Jeff Bridges (4.12.1949) Jeff Bridges is an American film actor as well as a musician.
Childhood: Jeff Bridges was born to Dorothy and Lloyd Bridges, in Los Angeles. Both of his parents were actors. His brother, Beau Bridges, is also an actor. The family lived in the Holmby Hills area of Los Angeles and Jeff worked as a US Coast Guard and a reservist.
Acting Career: Jeff and Beau Bridges both appeared on their father's CBS anthology, The Lloyd Bridges Show when they were teenagers.
In 1971, Jeff Bridges landed his first major role, in The Last Picture Show, earning himself an Oscar nomination for Best Supporting Actor. The film also starred Timothy Bottoms and Ellen Burstyn.
He went on to earn another nomination in the same category for his role in Thunderbolt and Lightfoot, opposite Clint Eastwood. After this role, however, Bridges did not appear in another significant film until Tron in 1982.
Two years later, Jeff Bridges was nominated for another Oscar, for his role as an alien in Starman. The film was directed by John Carpenter and also starred Karen Allen. For his role in Against All Odds, Bridges garnered a number of good reviews. The film featured an infamous beach scene between Jeff Bridges and Rachel Ward. The soundtrack to the film earned a Grammy nomination and featured Kid Creole and the Coconuts as well as Stevie Nicks and Big Country.
In 1985, Jeff Bridges starred in Jagged Edge with Glenn Close and Robert Loggia, to respectable reviews. A number of critics were also full of praise for Bridges' role in Fearless, alongside Isabella Rossellini, Rosie Perez and Benicio del Toro.
In the Coen brothers' film The Big Lebowski, Bridges played the role of 'The Dude', opposite John Goodman, Steve Buscemi, Julianne Moore and Philip Seymour Hoffman.
Jeff Bridges' fourth Oscar came in 2000, for his role in The Contender. The film was a political thriller, starring Gary Oldman, Christian Slater and Joan Allen.
Having already appeared in The Fisher King in 1991, Bridges worked with director Terry Gilliam once more when he starred in Tideland, with Jodelle Ferland and Jennifer Tilly.
In 2008, Jeff Bridges played the role of Obadiah Slane in Iron Man. At the 2009 Comic-Con event, it was revealed that Bridges would appear in a modern sequel to Tron, named Tron Legacy.
More Oscar nominations came in 2010 for his role in Crazy Heart, a musical drama film that also stars Maggie Gyllenhaal, Colin Farrell and Robert Duval.
Personal Life: Jeff Bridges married Susan Geston in 1977. They met on the set of Rancho Deluxe; Geston was working as a maid on the film set at the time. They have three daughters together, Isabelle (b.1981), Jessica Lily (b. 1983) and Hayley Roselouise (b. 1985).
Jeff Bridges - 2015 MusiCares Person Of The Year Gala Honoring Bob Dylan held at the Los Angeles Convention Center in Los Angeles. at Los Angeles Convention Center - Los Angeles, California, United States - Friday 6th February 2015
Jeff Bridges with wife Susan Bridges - 2015 MusiCares Person Of The Year Gala Honoring Bob Dylan held at the Los Angeles Convention Center at Los Angeles Convention Center - Los Angeles, California, United States - Friday 6th February 2015
The Dude and Ferris have found their place in cinematic history.
The Big Lebowski and Ferris Bueller’s Day Off are among the 25 motion pictures selected this year by the Library of Congress to enter the National Film registry and be ‘preserved for future generations’.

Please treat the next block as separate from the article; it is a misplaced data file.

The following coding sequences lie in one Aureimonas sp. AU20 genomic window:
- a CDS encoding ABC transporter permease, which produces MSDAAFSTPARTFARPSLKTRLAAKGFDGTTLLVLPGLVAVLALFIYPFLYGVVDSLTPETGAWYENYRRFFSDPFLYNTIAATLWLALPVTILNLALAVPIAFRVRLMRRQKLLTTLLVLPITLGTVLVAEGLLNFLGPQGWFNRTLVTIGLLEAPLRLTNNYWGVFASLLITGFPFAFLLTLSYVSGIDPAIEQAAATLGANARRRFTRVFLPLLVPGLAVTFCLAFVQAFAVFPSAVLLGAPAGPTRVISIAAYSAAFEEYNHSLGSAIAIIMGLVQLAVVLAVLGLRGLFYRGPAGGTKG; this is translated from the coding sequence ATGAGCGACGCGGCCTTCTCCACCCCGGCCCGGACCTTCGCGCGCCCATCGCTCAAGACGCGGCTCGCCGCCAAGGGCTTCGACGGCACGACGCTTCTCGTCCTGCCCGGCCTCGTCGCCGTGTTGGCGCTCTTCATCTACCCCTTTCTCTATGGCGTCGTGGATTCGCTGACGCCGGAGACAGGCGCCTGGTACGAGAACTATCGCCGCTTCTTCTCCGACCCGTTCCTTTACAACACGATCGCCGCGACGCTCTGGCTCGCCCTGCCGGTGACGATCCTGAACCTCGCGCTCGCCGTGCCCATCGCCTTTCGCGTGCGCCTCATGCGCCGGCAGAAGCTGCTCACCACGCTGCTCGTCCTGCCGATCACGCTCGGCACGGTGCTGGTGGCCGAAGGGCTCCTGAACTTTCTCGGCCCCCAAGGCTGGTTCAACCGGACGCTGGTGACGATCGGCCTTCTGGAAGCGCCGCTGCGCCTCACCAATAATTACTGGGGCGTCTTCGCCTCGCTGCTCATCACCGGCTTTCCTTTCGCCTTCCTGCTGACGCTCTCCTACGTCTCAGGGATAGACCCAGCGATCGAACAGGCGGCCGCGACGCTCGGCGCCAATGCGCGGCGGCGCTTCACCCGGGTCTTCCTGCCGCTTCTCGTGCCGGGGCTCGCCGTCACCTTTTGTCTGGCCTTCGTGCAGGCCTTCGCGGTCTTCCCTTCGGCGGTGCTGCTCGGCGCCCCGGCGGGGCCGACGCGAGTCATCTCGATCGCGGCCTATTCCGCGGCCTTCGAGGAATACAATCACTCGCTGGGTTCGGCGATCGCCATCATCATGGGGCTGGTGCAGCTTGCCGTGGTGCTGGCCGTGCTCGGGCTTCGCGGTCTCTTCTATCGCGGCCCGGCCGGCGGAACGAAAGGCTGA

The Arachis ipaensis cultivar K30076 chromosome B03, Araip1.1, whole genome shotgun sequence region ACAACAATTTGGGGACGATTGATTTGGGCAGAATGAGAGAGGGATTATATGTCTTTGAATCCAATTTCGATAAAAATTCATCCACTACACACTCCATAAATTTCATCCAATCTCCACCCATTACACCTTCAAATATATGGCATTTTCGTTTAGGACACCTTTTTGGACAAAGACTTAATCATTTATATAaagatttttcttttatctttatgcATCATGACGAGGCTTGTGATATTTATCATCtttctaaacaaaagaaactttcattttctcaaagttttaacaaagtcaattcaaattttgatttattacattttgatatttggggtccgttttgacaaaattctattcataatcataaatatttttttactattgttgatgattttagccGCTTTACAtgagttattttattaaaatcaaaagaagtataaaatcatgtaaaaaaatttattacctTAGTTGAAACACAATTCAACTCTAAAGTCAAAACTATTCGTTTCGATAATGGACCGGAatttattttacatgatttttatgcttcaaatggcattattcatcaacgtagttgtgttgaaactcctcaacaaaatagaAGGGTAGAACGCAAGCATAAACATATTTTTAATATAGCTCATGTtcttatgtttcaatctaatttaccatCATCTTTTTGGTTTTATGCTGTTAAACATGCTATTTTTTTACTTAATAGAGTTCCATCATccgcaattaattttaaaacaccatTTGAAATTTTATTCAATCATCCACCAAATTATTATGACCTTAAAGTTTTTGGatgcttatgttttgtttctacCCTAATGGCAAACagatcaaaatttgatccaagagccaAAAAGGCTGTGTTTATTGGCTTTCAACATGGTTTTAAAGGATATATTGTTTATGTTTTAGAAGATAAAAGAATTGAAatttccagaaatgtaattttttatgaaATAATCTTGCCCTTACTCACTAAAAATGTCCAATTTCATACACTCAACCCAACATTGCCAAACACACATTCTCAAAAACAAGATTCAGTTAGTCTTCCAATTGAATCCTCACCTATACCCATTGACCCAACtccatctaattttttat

Jeff Bridges starred as 'The Dude' in The Big Lebowski
Directed by Joel and Ethan Coen, The Big Lebowski, divided and confused a few critics upon its release in 1998 and was only a modest hit in theatres. However the trippy tale of Jeff Bridges’ slacker has gone on to become a cult hit and even has it’s own religion, Dudeism.
Yet another teen sci-fi adventure, this movie may be sharply well-made but it struggles to find anything to say to an audience that has explored these themes much more meaningfully in films like The Hunger Games and Divergent. A solid cast makes it watchable, but a swelling flood of sentimentality undermines everything. And there isn't much subtext there to begin with.
Set in the distant future, society has rebuilt itself after "The Ruin" by eliminating all emotions, memories and art. The story centres on 18-year-old Jonas (BrentonThwaites), who is stunned to be selected as the next Receiver of Memories, working with the Giver (Jeff Bridges) to understand everything the elders have deliberately obliterated through both daily drug injections and some sort of magical barrier beyond the surrounding, forbidden mist. But the Chief Elder (Meryl Streep) is worried that Jonas is going rogue with his new knowledge, and Jonas' parents (Alexander Skarsgard and Katie Holmes) are also noticing something is amiss. So when Jonas tries to enlist his childhood pals Fiona and Asher (Odeya Rush and Cameron Monaghan) in small acts of rebellion, things come to a head.
Director Phillip Noyce creates a terrific visual look for the film's setting, with slickly designed sets,eye-catching effects and a colour scheme that begins in black and white and slowly adds hues as Jonas discovers more truth. But nothing about this society resonates: the best science-fiction tells us something about our world here and now, but parallels are very hard to spot in this faux utopia. Instead, we are faced with an implausible set-up that tries to convince us that people would mindlessly carry on without emotional or physical connections. And the idea that deleting these from human existence would make for a more peaceful society is just silly. Sure, we'd all like a world without violence and bigotry, but at the expense of personal freedom?
Continue reading: The Giver Review